We define
We adopt two methods to discuss the error effects. First, we use the Monte Carlo (MC) stochastic modeling method. In this method, it is assumed that the errors after calibration, such as noise, inclination angle, focal length and principal point errors are random errors. These errors are considered to coincide with the normal distribution. In addition, the number of stars that can be captured in the sky is more than 6,000. Therefore, it is reasonable to consider the incident angle in the FOV as uniformly distributed. Based on the two statistical assumptions, we can combine the geometry and MC random models, and develop the complete error effect analysis. Second, we use the maximum error method to prove the simulation result of the MC method. This method can easily identify the error distribution of the different incident angles. Analysis of the position of the maximum error can also provide information for further study. The object analyzed in this paper is a star tracker of 7″ accuracy and the FOV is 17°. The focal length of the system is approximately 49.74 mm. The star tracker adopts the APS CMOS image sensor with 1,024 × 1,024 pixels, and the size of each pixel is 0.015 mm.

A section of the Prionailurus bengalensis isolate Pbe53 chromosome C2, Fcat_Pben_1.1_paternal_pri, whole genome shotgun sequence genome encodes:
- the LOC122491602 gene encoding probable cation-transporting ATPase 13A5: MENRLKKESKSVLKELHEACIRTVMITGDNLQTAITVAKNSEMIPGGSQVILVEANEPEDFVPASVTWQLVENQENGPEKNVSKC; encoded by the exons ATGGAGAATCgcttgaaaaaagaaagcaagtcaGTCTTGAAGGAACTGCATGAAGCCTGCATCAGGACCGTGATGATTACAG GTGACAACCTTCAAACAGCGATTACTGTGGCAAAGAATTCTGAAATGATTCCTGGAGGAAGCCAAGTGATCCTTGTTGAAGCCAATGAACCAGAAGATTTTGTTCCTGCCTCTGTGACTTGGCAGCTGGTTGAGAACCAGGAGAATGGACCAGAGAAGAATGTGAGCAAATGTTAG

The MC method [
Then, combination error analysis using the MC stochastic simulation is conducted. The
We conduct a simulation using Maximum Error Method to compare with the method in Section 3.3.1 based on the error propagation model in Section 3.2 and the system parameters of the star tracker, as well as the range of the star point extraction error, the principal point error, focal length error, inclination of the image plane and distortion. The incident angle
Under the simulation conditions, the effect of the error of the principal point on the star tracker accuracy, along with the incident angle is shown in
Under the simulation conditions, the effect of the error of focal length on the star tracker accuracy, along with the incident angle is shown in
Under the simulation conditions, the effect of the error of inclination image plane on the star tracker accuracy, along with the incident angle is shown in
Under the simulation conditions, the effect of the error due to distortion on the star tracker accuracy, along with the incident angle is shown in
The simulation results show that the error effects obtained by the maximum error method agree with the results obtained by the MC simulation method. We can also find that inclination of the image plane and the distortion are two key factors that need to be calibrated. The calibration method will be elaborated in the next section.